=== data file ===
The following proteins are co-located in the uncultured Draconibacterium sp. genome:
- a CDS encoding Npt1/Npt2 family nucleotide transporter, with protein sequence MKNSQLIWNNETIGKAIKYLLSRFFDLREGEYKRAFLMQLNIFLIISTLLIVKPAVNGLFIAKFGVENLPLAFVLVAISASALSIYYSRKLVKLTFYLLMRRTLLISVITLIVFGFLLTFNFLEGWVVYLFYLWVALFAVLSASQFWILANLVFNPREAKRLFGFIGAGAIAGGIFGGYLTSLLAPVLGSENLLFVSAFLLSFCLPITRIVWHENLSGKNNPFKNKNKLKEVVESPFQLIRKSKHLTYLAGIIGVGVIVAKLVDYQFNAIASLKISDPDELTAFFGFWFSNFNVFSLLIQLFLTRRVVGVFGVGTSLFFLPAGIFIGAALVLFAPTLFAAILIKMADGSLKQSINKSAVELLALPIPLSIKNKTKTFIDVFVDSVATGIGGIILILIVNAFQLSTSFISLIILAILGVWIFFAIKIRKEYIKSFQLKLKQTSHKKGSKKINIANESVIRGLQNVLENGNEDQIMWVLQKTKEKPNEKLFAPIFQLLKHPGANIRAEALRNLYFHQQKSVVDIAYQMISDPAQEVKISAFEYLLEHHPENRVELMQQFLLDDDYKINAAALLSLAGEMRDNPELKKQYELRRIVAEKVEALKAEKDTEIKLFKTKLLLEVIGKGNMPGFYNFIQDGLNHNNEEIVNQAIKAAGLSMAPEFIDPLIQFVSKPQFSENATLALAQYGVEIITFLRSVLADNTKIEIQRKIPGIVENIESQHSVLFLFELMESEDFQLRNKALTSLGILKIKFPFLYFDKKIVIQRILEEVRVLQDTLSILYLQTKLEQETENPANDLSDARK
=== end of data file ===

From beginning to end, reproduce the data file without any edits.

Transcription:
The following proteins are co-located in the uncultured Draconibacterium sp. genome:
- a CDS encoding Npt1/Npt2 family nucleotide transporter, with protein sequence MKNSQLIWNNETIGKAIKYLLSRFFDLREGEYKRAFLMQLNIFLIISTLLIVKPAVNGLFIAKFGVENLPLAFVLVAISASALSIYYSRKLVKLTFYLLMRRTLLISVITLIVFGFLLTFNFLEGWVVYLFYLWVALFAVLSASQFWILANLVFNPREAKRLFGFIGAGAIAGGIFGGYLTSLLAPVLGSENLLFVSAFLLSFCLPITRIVWHENLSGKNNPFKNKNKLKEVVESPFQLIRKSKHLTYLAGIIGVGVIVAKLVDYQFNAIASLKISDPDELTAFFGFWFSNFNVFSLLIQLFLTRRVVGVFGVGTSLFFLPAGIFIGAALVLFAPTLFAAILIKMADGSLKQSINKSAVELLALPIPLSIKNKTKTFIDVFVDSVATGIGGIILILIVNAFQLSTSFISLIILAILGVWIFFAIKIRKEYIKSFQLKLKQTSHKKGSKKINIANESVIRGLQNVLENGNEDQIMWVLQKTKEKPNEKLFAPIFQLLKHPGANIRAEALRNLYFHQQKSVVDIAYQMISDPAQEVKISAFEYLLEHHPENRVELMQQFLLDDDYKINAAALLSLAGEMRDNPELKKQYELRRIVAEKVEALKAEKDTEIKLFKTKLLLEVIGKGNMPGFYNFIQDGLNHNNEEIVNQAIKAAGLSMAPEFIDPLIQFVSKPQFSENATLALAQYGVEIITFLRSVLADNTKIEIQRKIPGIVENIESQHSVLFLFELMESEDFQLRNKALTSLGILKIKFPFLYFDKKIVIQRILEEVRVLQDTLSILYLQTKLEQETENPANDLSDARK